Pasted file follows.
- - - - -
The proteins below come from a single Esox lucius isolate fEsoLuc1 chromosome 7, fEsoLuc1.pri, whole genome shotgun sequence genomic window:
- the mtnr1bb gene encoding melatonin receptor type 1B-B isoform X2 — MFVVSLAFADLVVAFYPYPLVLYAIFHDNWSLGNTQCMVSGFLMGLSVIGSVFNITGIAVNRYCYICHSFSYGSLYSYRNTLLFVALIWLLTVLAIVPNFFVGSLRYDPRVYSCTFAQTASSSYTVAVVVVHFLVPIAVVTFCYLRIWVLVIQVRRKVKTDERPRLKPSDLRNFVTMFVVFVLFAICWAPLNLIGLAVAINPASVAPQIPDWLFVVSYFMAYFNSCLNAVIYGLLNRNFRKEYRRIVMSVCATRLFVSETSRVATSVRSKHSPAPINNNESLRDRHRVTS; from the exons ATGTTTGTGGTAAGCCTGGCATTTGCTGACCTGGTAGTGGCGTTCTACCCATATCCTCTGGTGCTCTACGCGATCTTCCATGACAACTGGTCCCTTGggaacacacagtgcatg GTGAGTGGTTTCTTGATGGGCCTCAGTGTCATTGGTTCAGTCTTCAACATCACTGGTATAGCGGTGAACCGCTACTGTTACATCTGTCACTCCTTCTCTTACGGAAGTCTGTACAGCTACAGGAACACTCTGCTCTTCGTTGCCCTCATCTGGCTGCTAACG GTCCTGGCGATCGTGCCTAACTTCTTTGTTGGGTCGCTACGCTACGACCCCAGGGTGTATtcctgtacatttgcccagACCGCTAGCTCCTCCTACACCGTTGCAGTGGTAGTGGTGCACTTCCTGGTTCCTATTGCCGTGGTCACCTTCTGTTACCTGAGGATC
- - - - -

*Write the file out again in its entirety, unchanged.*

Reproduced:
The proteins below come from a single Esox lucius isolate fEsoLuc1 chromosome 7, fEsoLuc1.pri, whole genome shotgun sequence genomic window:
- the mtnr1bb gene encoding melatonin receptor type 1B-B isoform X2 — MFVVSLAFADLVVAFYPYPLVLYAIFHDNWSLGNTQCMVSGFLMGLSVIGSVFNITGIAVNRYCYICHSFSYGSLYSYRNTLLFVALIWLLTVLAIVPNFFVGSLRYDPRVYSCTFAQTASSSYTVAVVVVHFLVPIAVVTFCYLRIWVLVIQVRRKVKTDERPRLKPSDLRNFVTMFVVFVLFAICWAPLNLIGLAVAINPASVAPQIPDWLFVVSYFMAYFNSCLNAVIYGLLNRNFRKEYRRIVMSVCATRLFVSETSRVATSVRSKHSPAPINNNESLRDRHRVTS; from the exons ATGTTTGTGGTAAGCCTGGCATTTGCTGACCTGGTAGTGGCGTTCTACCCATATCCTCTGGTGCTCTACGCGATCTTCCATGACAACTGGTCCCTTGggaacacacagtgcatg GTGAGTGGTTTCTTGATGGGCCTCAGTGTCATTGGTTCAGTCTTCAACATCACTGGTATAGCGGTGAACCGCTACTGTTACATCTGTCACTCCTTCTCTTACGGAAGTCTGTACAGCTACAGGAACACTCTGCTCTTCGTTGCCCTCATCTGGCTGCTAACG GTCCTGGCGATCGTGCCTAACTTCTTTGTTGGGTCGCTACGCTACGACCCCAGGGTGTATtcctgtacatttgcccagACCGCTAGCTCCTCCTACACCGTTGCAGTGGTAGTGGTGCACTTCCTGGTTCCTATTGCCGTGGTCACCTTCTGTTACCTGAGGATC